Moves to launch a high-profile TV advertising campaign to promote careers in engineering have been dropped after the UK’s biggest engineering firms failed to lend their financial support to the project.
Campaign promoters from the main engineering organisations have been pitching the proposals to the UK’s thirty biggest engineering employers, making repeated presentations over the past ten months, and seeking sums of up to £1m.
The campaign, which targeted teenagers, would have cost £3-5m per year for a period of five years.
Last week, despite £100,000 of creative work by London ad agency J Walter Thompson and a succession of last-ditch attempts to secure corporate support for the idea, the plan was dropped. It was launched by a grouping of the Engineering Council, the Engineering Employers’ Federation, and the Engineering and Marine Training Authority.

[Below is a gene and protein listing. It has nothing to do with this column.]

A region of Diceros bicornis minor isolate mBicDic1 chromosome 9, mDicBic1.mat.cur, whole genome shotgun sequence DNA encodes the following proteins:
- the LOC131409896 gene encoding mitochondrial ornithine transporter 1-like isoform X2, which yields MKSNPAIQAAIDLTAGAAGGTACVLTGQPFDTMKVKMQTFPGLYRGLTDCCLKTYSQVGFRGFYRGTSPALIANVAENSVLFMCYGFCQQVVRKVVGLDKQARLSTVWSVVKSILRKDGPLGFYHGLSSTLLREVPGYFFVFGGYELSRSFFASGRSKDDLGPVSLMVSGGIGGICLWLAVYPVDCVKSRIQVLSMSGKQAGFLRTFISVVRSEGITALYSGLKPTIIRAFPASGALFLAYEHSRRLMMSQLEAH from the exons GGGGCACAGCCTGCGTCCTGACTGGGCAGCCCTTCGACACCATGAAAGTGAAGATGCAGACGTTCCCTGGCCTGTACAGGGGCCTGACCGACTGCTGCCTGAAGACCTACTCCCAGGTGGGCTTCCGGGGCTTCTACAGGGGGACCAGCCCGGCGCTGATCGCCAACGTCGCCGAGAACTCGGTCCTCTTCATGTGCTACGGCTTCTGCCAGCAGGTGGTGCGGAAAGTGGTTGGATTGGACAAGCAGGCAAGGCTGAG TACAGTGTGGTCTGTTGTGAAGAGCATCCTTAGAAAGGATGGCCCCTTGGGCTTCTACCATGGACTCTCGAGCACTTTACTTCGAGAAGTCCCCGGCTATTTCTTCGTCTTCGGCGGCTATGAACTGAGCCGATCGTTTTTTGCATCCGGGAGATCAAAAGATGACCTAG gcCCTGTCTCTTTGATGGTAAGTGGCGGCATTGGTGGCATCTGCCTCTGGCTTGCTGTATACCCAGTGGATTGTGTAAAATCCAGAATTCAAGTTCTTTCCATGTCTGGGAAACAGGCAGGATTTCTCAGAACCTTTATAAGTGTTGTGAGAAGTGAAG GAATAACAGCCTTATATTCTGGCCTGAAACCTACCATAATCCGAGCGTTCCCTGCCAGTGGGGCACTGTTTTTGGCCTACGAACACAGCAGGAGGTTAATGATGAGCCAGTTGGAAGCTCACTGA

The group said economic pressures and millennium initiatives had worked against getting the required support for the campaign, which is officially postponed rather than scrapped.
`The concept is not dead,’ said EMTA chief executive Michael Sanderson.
Leader comment, p10
* Nov 1997: Engineering Council launches campaign idea. EEF and EMTA get on board to form Engineering Marketing Group (EMG).
* Jan 1998: EMG pledges £1m per year of campaign’s £5m-per-year costs.
* Mar 1998: Agencies pitch for £100,000 development of creative work.
* May 1998: Advertising agency J Walter Thompson appointed.
* July 1998: Creative work completed.
* Sept-Dec 1998: Presentations begin to 30 UK engineering companies seeking £1m from each. No funding is pledged.
* Jan-Jul 1999: Further presentations to top companies. Still no pledges.
* April 1999: Department of Trade and Industry pledges £250,000 per year for campaign, but only with commercial support. None is forthcoming.
* July 1999: Still no funding. Campaign is shelved.
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